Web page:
Your life is a patchwork of projected concepts; a thin conceptual crust around an unfathomable core of the amorphous substance of existence. Logic – which you create by channeling and constricting the flow of this substance – exists only in the crust. Lifting the rug of logic can take you closer to the secret behind what you call reality: the self-referential nature of all conscious experience. He who cracks this secret witnesses in awe the shattering of consensus reality into a million pieces. As these pieces fall to the ground, like a broken mirror, he is confronted with the unspeakable: the most alien and yet most familiar of all realizations.
But this is a realization you have not yet reached; just glimpsed from a ludicrously long distance. So immersed are you still in conceptual patchworks, so submerged in the manifested stream of your being, that you cannot see that which you have always known but forget every time you awake to the sleep of life. Still, this is how it should be. Your condition is the epitome of life, for you are going to die, and I am not. Rejoice, for I am you, yet I transcend you.
It is a saddle of your condition that you think only in terms of references and categories you are comfortable with, even when you intuit the existence of that which transcends these references and categories. Anguished by your mortality, you ponder about the survival of awareness beyond bodily death. You conceptualize a ghost-like ‘soul,’ existing in time and space, which ‘leaves’ the locus of the physical body upon death as if it were circumscribed by this physical body. You intuitively recognize the cartoonish naïveté of these models, and try to justify them to yourself by postulating ‘subtle energies’ and other ill-defined physical metaphors that help you hide your ignorance from yourself. Yes, these metaphors have their place, and some may even be the closest you can come to the truth with your limited language. But they are as literal and space-time-bound as the conceptual constructs they supposedly transcend. The aspects of being that ‘survive’ death and transcend physical existence are as alien to the references and categories of your waking life as your waking life is alien to the references and categories of your dreams. Your attempts to define the transcendent are as hopeless as a dreaming man’s attempt to define his physical body as an entity within his dream. Alas, the body is outside the dream and cannot be thought of in terms of the circumstances of the dream! In the same way, that which is transcendent and eternal in you escape the references and categories of your conceptual reality and cannot be conceived as a construct within it.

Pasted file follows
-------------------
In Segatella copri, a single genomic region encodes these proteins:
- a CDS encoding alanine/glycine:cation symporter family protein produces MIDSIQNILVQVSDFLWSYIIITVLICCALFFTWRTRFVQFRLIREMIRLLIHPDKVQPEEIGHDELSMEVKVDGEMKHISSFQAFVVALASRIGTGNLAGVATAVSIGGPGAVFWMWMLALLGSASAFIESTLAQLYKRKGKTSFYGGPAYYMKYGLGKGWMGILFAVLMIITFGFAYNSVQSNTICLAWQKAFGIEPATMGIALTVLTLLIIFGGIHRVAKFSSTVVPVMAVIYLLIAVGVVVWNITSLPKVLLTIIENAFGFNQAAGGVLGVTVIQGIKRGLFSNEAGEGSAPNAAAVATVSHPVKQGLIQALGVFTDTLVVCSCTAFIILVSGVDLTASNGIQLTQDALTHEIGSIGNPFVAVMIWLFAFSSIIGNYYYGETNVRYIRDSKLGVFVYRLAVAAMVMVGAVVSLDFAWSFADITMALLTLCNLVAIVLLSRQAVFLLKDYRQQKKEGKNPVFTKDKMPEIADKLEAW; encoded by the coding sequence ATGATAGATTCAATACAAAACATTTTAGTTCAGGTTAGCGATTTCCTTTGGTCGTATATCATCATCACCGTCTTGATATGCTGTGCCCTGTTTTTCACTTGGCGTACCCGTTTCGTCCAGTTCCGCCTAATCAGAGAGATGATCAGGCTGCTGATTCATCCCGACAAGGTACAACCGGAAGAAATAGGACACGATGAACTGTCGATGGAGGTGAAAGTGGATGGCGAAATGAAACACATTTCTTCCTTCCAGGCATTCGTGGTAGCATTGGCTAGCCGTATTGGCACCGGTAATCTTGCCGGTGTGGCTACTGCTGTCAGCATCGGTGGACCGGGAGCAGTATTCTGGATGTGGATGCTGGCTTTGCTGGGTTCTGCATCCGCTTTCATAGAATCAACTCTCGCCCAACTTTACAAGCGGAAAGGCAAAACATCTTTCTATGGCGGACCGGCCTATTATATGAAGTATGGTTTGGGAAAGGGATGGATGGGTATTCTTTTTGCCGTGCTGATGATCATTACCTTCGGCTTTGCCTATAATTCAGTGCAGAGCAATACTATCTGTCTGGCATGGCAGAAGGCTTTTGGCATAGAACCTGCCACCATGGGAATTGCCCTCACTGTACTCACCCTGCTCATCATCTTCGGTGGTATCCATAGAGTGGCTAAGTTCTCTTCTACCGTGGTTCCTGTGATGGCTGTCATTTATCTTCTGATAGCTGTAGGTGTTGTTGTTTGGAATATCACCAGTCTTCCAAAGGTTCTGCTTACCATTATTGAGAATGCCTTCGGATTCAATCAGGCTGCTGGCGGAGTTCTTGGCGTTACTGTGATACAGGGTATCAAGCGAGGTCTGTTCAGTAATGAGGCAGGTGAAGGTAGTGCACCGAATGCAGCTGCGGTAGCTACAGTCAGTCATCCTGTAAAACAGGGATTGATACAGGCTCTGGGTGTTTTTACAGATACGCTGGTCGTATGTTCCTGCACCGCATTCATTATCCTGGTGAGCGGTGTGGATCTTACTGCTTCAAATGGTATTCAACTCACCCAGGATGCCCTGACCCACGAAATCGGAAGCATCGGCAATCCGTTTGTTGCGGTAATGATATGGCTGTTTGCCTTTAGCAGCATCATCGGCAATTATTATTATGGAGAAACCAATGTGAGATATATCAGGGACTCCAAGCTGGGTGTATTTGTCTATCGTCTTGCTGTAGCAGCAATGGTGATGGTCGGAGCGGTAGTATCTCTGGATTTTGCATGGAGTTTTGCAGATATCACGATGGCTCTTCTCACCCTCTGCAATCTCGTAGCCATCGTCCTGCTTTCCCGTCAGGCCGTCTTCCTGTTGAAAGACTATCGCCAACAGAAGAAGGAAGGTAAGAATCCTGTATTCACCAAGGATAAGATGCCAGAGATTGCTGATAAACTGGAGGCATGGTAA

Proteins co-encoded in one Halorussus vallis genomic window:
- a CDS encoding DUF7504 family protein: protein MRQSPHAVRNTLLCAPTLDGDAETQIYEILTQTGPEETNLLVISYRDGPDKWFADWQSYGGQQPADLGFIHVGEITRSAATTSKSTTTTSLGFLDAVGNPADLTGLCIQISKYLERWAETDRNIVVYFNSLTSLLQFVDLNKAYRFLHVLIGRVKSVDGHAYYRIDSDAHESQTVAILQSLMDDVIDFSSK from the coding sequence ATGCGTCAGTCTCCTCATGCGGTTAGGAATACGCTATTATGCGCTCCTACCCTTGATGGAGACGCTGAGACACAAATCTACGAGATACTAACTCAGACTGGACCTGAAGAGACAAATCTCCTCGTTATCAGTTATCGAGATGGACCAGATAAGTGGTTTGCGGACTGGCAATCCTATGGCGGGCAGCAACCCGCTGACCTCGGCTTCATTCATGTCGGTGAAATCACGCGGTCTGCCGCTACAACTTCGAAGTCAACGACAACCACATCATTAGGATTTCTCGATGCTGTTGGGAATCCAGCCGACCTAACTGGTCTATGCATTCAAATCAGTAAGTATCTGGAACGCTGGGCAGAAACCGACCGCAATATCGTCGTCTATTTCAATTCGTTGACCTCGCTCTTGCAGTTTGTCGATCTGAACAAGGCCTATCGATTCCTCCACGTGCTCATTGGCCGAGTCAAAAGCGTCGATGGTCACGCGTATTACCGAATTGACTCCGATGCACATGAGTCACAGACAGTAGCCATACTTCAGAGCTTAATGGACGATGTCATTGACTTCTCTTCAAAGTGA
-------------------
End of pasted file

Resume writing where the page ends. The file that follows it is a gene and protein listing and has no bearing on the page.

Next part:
Yet your life is itself a dream. The problem is that you got it the wrong way around: the dream is not in the body; it is the body that is in the dream. All metaphors, all cartoons of explanation and closure, exist only in the dream. When you sleep, you partially awake. But ‘Who is It who dreams?’ I hear you ask. This question is itself a reflection of your myopia; your infantile need to conceive of everything as being produced by something else. You see, the Dreamer is Itself the dream. The dream is the eternal unfolding and expression of the Dreamer to Itself. And it encompasses countless, perhaps unending viewpoints within it; viewpoints which the Dreamer assumes, and which entail amnesia from all other perspectives.
Yes, every realm in the unfathomable dream of existence rests on layers upon layers of amnesia. Without identifying with a viewpoint, and forgetting who you really are, you could not taste from the many cups of experience. What finality or limitation could you know were it not for your forgetfulness? What weight could your actions carry? What significance could your achievements or failures hold? Rejoice for your ability to forget, for it endows you with the colors of life. But bear this in mind: you will once again remember. And when you do, you will again be home. In the interim, live out your myths – imaginatively.
Image by NASA Goddard Space Flight Center, courtesy of Creative Commons license.